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RE: [xmca] concepts
- To: "eXtended Mind, Culture, Activity" <firstname.lastname@example.org>
- Subject: RE: [xmca] concepts
- From: "White, Phillip" <Phillip.White@ucdenver.edu>
- Date: Mon, 11 Apr 2011 19:52:19 -0600
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- Thread-topic: [xmca] concepts
ah, the bliss of being hoisted upon one's own petard! thanks, Martin. (;-)
yeah, Foucault's use of concept is constant.
what i was obliquely attempting to get at was that the term 'concept' could be seen as highfalutin, rather than, say, the term "big idea". (hah! of course, my father would rebuke me with, "What's the big idea?!")
but what i mean is that concept is another word for idea. and an idea that appears to be difficult to grasp, abstract in short, could be seen as a 'big idea'.
it's about lingo, using latinate/greek words, rather than those little ordinary daily words.
it even seems to me that when, say, i'm teaching about "community of practice" - i guess we could say that's a pretty big concept, or even "legitimate peripheral participation", that initially it seems abstract, but once everyone in the class talks about it, that over time, with concrete examples from experience, that "community of practice" no longer seems abstract. in fact, it seems quite real and people can identify it when they observe it, just like they can identify the difference between an ornamental pear tree and a comice pear tree.
takes me back to Bateson - that making sense of the world, recognizing the patterns, is recognizing the difference that makes a difference. and it's that curious difference wherein a child over time can distinguish bertween a cat and a dog and a horse and a donkey, and it's through recognizing the difference that makes a difference.
so, while Foucault didn't suggest it, i'm suggesting that one of the ways experts claimed expertise was to employ a vocabulary that would set the profession apart from the everyday world of being.
am i being anti-intellectual?
because when with my students we been reading Lave, say, and there is always someone who complains about her vocabulary, i always argue in support of her vocabulary.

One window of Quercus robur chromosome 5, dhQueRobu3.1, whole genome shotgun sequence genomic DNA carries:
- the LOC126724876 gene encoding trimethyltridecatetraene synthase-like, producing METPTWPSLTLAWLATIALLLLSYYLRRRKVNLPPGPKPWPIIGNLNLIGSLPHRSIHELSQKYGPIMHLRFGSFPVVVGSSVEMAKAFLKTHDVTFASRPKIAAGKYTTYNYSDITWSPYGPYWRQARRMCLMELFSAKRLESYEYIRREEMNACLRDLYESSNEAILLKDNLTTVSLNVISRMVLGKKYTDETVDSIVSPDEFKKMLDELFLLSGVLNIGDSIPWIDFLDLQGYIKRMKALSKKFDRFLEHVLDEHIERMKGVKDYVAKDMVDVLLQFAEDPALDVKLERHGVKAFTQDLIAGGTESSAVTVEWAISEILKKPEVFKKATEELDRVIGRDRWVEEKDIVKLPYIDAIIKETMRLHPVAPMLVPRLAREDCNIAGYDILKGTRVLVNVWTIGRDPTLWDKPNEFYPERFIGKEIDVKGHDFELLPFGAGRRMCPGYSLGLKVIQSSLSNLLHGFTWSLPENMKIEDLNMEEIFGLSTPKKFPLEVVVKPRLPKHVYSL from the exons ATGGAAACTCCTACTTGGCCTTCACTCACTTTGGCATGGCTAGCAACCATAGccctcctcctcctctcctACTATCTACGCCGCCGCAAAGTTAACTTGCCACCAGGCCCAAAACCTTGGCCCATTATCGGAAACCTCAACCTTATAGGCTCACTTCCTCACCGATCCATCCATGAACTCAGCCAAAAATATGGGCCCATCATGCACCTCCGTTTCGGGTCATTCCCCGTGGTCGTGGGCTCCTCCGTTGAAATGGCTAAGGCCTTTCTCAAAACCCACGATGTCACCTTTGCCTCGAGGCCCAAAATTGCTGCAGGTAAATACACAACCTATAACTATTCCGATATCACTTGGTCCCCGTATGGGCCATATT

Phillip White, PhD
University of Colorado Denver
School of Education
From: email@example.com [firstname.lastname@example.org] On Behalf Of Martin Packer [email@example.com]
Sent: Monday, April 11, 2011 5:38 PM
To: eXtended Mind, Culture, Activity
Subject: Re: [xmca] concepts
wasn't Foucault's central concern in, say, The Order of Things, to explore the *basis* on which human knowledge, or knowledges, are constituted? In his terms, within a discursive formation there is a dispersion of concepts. An ordering of words is used to order what can be seen in the world. The point was not that there is no such thing as 'concept,' but that concepts are not neutral, natural maps of a preexisting and independent reality. For example, he wrote of the "form of positivity" of the sciences - "the concepts around which they are organized, the type of rationality to which they refer and by means of which they seek to constitute themselves as knowledge." To a great extent, his attention to the material practices in which both objects and abstractions are produced was drawn from Marx, so I don't think it is wildly incompatible with Vygotsky's project.
On Apr 11, 2011, at 5:36 PM, White, Phillip wrote:
> though really, i'm more with Jay on this point that there is no such thing as a 'concept' - i'm thinking that the practice of the word became, what?, let's say 'insitutionalized', or 'valorized' during the enlightenment project... that period which Foucault points to of ways of categorization and classifications that emerged as professional experts exercised for themselves the power to label, prescribe, diagnose, etc. etc., as in, for example, the separation of madness and reason.
> yeah ......
> another one of my half-baked ideas!
> Phillip White, PhD
> University of Colorado Denver
> School of Education
> From: firstname.lastname@example.org [email@example.com] On Behalf Of mike cole [firstname.lastname@example.org]
> Sent: Monday, April 11, 2011 4:07 PM
> To: eXtended Mind, Culture, Activity
> Subject: Re: [xmca] concepts